AC multiplying and converting

Discussion in 'General Electronics Chat' started by Rallen, Oct 22, 2013.

Mar 1, 2009
10
1
Hey there.

I am working on a project, where I need an Arduino to read the voltage over a speaker in a television.

I have realized that the voltage is both AC and very low (roughly 0.3-1.3V).

In order to get the Arduino to read this voltage, I would like to both multiply it around 3-4 times, and convert it to DC.

What is the best way to approach this?

I have found this circuit, which I think could do the trick:

Would this be the right approach? Which kind of diodes and capacitors would I use?

2. djsfantasi AAC Fanatic!

Apr 11, 2010
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Why do you need the voltage? Do you need the instantaneous voltage or the audio envelope?

I've done this with a Schottky diode to convert the AC signal to DC half wave, fed it into an op amp to amplify the signal to the range which could be read by the microprocessor in use, followed by an RC envelope follower.

I only needed the gross ranges and this worked well enough for me. But without more details on what you are trying to do, I can't tell if this approach is appropriate.

Mar 1, 2009
10
1
Well. I guess some more explaining is needed!

I am working on a project for university, where our product is a chain of discarded consumer eletronics, which is supposed to "speak" to each other in a sort of chain connection. For that purpose, I need to get a signal from the television, which changes when different things are being played. To get this randomish signal, we have connected two wires to the speaker output, which is supposed to feed the arduino with a signal that it can afterwards work on, and use to trigger the next thing in the line.

Does this make sense?

PackratKing likes this.
4. djsfantasi AAC Fanatic!

Apr 11, 2010
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PackratKing likes this.
5. crutschow Expert

Mar 14, 2008
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Each diode in you circuit requires over 0.6V to conduct so it won't work at all with peak signals less than that. One way to rectifiy a low level AC signal is to use an op amp in a precision rectifier circuit. They can be configured as either half-wave or full-wave rectifiers. The circuit feedback essentially eliminates the effect from the forward voltage drop of the diode(s).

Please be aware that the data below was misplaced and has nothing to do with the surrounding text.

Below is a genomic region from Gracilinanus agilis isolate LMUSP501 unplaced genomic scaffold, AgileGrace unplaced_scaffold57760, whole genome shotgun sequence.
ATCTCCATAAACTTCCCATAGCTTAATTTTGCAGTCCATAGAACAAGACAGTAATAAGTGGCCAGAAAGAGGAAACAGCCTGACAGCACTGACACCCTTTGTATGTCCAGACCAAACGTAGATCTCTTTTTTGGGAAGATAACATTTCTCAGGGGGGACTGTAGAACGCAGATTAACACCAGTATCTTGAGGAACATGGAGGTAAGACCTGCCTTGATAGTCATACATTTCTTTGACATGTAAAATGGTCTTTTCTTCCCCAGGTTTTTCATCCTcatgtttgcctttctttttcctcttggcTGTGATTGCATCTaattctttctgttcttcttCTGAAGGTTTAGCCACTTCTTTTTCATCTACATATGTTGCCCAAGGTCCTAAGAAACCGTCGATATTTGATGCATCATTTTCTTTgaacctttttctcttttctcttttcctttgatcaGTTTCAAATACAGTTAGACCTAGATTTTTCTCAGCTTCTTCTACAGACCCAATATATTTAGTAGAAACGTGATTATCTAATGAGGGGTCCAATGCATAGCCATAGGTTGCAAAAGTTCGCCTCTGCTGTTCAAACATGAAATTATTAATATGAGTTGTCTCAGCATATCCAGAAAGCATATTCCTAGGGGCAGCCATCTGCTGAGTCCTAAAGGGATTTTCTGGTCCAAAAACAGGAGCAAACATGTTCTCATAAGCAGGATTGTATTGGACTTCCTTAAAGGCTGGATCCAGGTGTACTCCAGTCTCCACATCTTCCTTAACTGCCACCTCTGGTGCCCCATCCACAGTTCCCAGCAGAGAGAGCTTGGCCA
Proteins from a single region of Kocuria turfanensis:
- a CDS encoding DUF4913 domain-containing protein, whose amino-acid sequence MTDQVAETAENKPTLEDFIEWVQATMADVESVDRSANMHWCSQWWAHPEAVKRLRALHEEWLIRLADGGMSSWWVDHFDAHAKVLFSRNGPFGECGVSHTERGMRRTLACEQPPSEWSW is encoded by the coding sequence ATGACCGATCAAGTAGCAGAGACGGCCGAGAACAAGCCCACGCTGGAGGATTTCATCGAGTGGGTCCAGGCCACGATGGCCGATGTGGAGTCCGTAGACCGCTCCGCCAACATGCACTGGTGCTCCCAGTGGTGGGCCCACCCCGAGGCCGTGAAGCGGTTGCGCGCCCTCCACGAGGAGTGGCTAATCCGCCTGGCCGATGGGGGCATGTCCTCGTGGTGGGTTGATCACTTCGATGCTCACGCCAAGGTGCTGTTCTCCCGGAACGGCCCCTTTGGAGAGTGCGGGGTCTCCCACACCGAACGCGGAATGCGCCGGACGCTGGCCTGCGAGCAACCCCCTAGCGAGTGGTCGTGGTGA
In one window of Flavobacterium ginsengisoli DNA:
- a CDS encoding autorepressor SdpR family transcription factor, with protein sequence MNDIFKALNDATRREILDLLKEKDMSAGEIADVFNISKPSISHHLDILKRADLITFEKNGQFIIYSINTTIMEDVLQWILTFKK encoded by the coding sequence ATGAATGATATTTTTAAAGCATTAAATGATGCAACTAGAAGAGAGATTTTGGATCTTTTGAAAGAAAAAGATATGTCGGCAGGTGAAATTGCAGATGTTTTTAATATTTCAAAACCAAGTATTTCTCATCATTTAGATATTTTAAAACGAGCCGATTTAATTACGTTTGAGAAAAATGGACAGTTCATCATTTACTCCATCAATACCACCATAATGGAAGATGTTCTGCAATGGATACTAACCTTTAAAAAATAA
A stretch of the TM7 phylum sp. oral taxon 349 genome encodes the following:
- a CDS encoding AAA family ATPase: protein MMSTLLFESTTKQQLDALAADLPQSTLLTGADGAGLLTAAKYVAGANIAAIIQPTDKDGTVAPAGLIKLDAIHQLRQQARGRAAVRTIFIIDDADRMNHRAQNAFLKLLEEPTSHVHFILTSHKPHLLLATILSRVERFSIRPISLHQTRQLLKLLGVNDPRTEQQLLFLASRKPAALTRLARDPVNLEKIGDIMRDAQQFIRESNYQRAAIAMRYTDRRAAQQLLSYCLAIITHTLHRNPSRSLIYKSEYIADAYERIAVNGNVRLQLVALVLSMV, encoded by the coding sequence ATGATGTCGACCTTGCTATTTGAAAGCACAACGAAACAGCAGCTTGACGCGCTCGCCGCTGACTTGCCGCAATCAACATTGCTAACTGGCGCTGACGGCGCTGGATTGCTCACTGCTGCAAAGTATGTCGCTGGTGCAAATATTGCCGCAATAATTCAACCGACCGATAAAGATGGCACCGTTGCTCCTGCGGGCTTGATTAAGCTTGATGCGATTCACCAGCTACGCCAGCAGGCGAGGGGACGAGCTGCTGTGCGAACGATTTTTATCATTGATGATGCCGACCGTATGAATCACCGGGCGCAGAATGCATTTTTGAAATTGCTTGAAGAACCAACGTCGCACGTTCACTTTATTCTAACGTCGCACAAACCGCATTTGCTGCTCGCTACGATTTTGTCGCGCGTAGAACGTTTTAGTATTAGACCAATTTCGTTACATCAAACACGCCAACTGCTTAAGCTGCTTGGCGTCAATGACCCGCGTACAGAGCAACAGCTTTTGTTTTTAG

absf and PackratKing like this.

Mar 1, 2009
10
1

Would something like this do the trick then?

Pacrat -> Im not sure why you are apologizing? I dont think I have seen any posts from you that was out of line

7. crutschow Expert

Mar 14, 2008
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Yes, that is a full-wave precision rectifier. You will need plus and minus power supplies for that circuit. If you only have one power supply there are single supply circuits, using rail-rail type op amps such as this, that will work.

Mar 1, 2009
10
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Great. Ty!!

I think I'll go for the one I linked myself, since those components seems to be cheaper. One thing im concerned about, though - the Tl072 is specified to have a Supply Voltage Range: 7V to 36V. Aint that way too high for my project?

I have found those two components laying around - 386n4 and LM358. Can I use those for anything?

9. crutschow Expert

Mar 14, 2008
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You must always operate a device within it's ratings, whatever they are. So if you want to operate at a 5V supply then you need to use a different divice.

The LM358 is a single supply op amp that operates down to a supply voltage of 3V and should work in the circuit I referenced. But change all resistors to about 10kΩ to minimize offsets.

Mar 1, 2009
10
1

Thanks again!! Just to make entirely sure, I will hook everything up like this, and connect the speaker as painted?

I didn't quite get what you meant that the circuit wouldnt need both a minus and plus supply. I guess i need to have common ground no matter what I do, right?

And 5V for the lm358 op-amp, right? Does the diodes have to be of a special type, or will any rectifier diode do the trick?

Sorry for all my stupid questions. And thanks!!

Last edited: Oct 24, 2013

Mar 14, 2008
19,528
5,445